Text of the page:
Musicians for the intercultural society: student involvement in international projects
Chapter, Peer reviewed
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- Artikler og bokkapitler 
Original versionI: Becoming musicians. Student involvement and teacher collaboration in higher music education, s. 219-238
Abstract - This chapter presents three international collaborative projects (in Lebanon, India and Georgia) in which the Norwegian Academy of Music is a partner and reports from an ongoing research study that examines these projects from a learning perspective. Students are involved in the projects in several ways, and the chapter aims to discuss what characterises student learning in the projects. The authors argue that theoretical perspectives on collaborative learning, cultural encounters and the role of reflection in and on action are central to understanding learning in intercultural projects. The research study makes use of a range of ethnographic methods, and empirical data is presented in the form of a narrative. The chapter suggests that the characteristic of the learning potential of the projects is that the projects enable reflective cultural encounters, which may encourage a process of understanding cultural differences and stimulating development of intercultural competence. Furthermore, students and teachers collaborate in a participatory musical and educational practice. In this intercultural participatory practice, comparisons and contradictions occur which may cause and demand reflection and make change of practice, purpose and values possible on both an individual and a cultural level.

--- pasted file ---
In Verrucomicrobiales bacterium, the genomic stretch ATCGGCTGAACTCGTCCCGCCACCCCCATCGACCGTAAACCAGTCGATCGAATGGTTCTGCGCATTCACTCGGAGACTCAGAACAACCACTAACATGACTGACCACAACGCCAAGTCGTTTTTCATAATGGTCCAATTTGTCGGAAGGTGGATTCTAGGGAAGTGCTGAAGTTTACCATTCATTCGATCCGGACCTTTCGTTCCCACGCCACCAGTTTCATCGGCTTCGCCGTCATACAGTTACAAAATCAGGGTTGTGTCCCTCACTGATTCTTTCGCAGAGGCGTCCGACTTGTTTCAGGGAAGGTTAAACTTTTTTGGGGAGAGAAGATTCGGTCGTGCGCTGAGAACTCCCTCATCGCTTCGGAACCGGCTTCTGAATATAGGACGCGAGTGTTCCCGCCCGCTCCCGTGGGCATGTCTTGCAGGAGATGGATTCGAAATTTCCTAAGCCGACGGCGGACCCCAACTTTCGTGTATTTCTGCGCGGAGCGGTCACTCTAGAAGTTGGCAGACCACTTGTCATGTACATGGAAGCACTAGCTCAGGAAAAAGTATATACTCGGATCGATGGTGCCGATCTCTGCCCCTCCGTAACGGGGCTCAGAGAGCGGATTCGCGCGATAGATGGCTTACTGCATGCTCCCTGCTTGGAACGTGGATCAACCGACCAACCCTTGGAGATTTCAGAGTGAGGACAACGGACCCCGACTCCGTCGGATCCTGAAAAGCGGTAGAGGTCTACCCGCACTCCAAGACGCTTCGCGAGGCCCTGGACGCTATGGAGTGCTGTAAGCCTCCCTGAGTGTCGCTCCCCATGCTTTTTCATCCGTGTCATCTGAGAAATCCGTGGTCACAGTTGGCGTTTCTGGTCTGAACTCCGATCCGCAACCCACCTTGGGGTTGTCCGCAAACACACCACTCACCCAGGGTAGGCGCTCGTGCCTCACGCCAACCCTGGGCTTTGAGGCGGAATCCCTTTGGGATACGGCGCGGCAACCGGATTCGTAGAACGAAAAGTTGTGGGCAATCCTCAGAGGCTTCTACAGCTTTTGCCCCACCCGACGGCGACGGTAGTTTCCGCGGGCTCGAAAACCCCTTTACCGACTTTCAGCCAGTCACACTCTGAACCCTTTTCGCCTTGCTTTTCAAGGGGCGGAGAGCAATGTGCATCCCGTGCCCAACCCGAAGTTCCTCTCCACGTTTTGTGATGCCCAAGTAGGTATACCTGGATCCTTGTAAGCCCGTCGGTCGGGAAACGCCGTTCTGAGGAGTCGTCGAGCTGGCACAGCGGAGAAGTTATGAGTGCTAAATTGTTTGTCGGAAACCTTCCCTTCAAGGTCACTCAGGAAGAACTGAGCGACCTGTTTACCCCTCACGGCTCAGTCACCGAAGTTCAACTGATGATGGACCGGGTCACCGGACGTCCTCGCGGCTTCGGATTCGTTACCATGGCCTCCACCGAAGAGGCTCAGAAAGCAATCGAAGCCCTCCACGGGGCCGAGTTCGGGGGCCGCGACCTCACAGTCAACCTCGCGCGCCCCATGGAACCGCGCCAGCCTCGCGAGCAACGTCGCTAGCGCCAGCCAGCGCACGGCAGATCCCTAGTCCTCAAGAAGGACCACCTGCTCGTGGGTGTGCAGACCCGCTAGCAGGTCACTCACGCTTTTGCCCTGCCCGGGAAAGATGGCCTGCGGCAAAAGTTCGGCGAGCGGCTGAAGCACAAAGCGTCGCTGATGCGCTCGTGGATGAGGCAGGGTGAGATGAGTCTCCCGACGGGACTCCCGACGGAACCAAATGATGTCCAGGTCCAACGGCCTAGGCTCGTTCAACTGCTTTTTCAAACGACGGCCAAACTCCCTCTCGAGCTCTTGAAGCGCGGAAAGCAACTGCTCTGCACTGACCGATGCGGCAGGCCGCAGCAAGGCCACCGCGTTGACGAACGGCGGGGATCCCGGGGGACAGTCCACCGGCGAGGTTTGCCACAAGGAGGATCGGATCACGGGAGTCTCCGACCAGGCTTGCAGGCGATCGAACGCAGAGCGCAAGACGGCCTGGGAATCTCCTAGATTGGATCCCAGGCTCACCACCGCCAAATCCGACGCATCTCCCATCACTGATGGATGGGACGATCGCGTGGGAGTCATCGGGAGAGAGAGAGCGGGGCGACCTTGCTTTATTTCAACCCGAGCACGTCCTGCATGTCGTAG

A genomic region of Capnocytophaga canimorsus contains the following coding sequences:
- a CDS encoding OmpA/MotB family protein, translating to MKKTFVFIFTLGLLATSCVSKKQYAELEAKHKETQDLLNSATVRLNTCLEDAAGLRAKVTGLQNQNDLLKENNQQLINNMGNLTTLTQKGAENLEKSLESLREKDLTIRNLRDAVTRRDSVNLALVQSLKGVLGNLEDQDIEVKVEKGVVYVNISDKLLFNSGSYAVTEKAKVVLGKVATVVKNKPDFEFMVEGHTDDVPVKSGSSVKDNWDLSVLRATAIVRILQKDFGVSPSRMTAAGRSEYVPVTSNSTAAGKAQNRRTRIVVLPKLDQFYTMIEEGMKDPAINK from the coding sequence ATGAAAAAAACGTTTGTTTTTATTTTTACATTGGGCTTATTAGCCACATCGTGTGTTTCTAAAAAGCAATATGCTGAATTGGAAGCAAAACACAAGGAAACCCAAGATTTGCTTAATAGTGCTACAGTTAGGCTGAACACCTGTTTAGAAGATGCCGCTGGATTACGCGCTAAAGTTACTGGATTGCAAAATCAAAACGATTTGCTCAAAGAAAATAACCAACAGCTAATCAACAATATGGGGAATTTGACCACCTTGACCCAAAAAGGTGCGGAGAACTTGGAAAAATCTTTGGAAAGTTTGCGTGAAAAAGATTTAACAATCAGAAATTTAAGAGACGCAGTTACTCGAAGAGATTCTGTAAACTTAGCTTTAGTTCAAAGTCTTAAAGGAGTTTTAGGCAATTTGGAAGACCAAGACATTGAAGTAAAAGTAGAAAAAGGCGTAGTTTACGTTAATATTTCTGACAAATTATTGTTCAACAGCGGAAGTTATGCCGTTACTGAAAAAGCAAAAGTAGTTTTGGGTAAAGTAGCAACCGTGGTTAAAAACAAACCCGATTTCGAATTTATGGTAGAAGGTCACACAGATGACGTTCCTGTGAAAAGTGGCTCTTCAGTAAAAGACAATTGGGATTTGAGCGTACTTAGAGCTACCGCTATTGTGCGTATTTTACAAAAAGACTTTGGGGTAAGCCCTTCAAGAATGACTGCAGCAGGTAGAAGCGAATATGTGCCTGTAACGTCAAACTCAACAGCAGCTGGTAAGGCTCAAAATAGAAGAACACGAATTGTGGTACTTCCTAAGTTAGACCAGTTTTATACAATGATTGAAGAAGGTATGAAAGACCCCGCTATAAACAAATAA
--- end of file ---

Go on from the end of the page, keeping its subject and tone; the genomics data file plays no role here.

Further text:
Paper from the conference "Becoming Musicians. Student involvement and teacher collaboration in higher music education" - Oslo, October 2018.